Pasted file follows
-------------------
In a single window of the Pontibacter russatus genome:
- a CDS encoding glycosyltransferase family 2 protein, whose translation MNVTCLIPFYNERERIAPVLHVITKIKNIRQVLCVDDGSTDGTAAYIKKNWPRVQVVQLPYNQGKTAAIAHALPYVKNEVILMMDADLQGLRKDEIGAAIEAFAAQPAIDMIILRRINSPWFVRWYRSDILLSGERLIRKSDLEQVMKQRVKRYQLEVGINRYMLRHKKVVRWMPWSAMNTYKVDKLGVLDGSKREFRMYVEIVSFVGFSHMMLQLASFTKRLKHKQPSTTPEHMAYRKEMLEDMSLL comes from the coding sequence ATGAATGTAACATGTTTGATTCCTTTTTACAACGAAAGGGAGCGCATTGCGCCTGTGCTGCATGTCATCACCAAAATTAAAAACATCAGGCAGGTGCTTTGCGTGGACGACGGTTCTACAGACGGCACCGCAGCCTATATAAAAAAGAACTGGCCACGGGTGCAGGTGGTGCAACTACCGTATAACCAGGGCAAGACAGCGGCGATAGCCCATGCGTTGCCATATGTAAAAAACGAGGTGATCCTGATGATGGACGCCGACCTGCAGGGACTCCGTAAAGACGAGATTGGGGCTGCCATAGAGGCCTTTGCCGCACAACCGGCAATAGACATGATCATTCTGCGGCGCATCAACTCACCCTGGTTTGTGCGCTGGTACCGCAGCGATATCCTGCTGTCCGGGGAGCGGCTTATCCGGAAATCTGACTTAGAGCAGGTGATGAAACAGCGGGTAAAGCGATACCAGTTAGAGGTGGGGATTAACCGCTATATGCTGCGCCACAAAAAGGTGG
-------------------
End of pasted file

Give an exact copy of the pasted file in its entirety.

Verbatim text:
In a single window of the Pontibacter russatus genome:
- a CDS encoding glycosyltransferase family 2 protein, whose translation MNVTCLIPFYNERERIAPVLHVITKIKNIRQVLCVDDGSTDGTAAYIKKNWPRVQVVQLPYNQGKTAAIAHALPYVKNEVILMMDADLQGLRKDEIGAAIEAFAAQPAIDMIILRRINSPWFVRWYRSDILLSGERLIRKSDLEQVMKQRVKRYQLEVGINRYMLRHKKVVRWMPWSAMNTYKVDKLGVLDGSKREFRMYVEIVSFVGFSHMMLQLASFTKRLKHKQPSTTPEHMAYRKEMLEDMSLL comes from the coding sequence ATGAATGTAACATGTTTGATTCCTTTTTACAACGAAAGGGAGCGCATTGCGCCTGTGCTGCATGTCATCACCAAAATTAAAAACATCAGGCAGGTGCTTTGCGTGGACGACGGTTCTACAGACGGCACCGCAGCCTATATAAAAAAGAACTGGCCACGGGTGCAGGTGGTGCAACTACCGTATAACCAGGGCAAGACAGCGGCGATAGCCCATGCGTTGCCATATGTAAAAAACGAGGTGATCCTGATGATGGACGCCGACCTGCAGGGACTCCGTAAAGACGAGATTGGGGCTGCCATAGAGGCCTTTGCCGCACAACCGGCAATAGACATGATCATTCTGCGGCGCATCAACTCACCCTGGTTTGTGCGCTGGTACCGCAGCGATATCCTGCTGTCCGGGGAGCGGCTTATCCGGAAATCTGACTTAGAGCAGGTGATGAAACAGCGGGTAAAGCGATACCAGTTAGAGGTGGGGATTAACCGCTATATGCTGCGCCACAAAAAGGTGG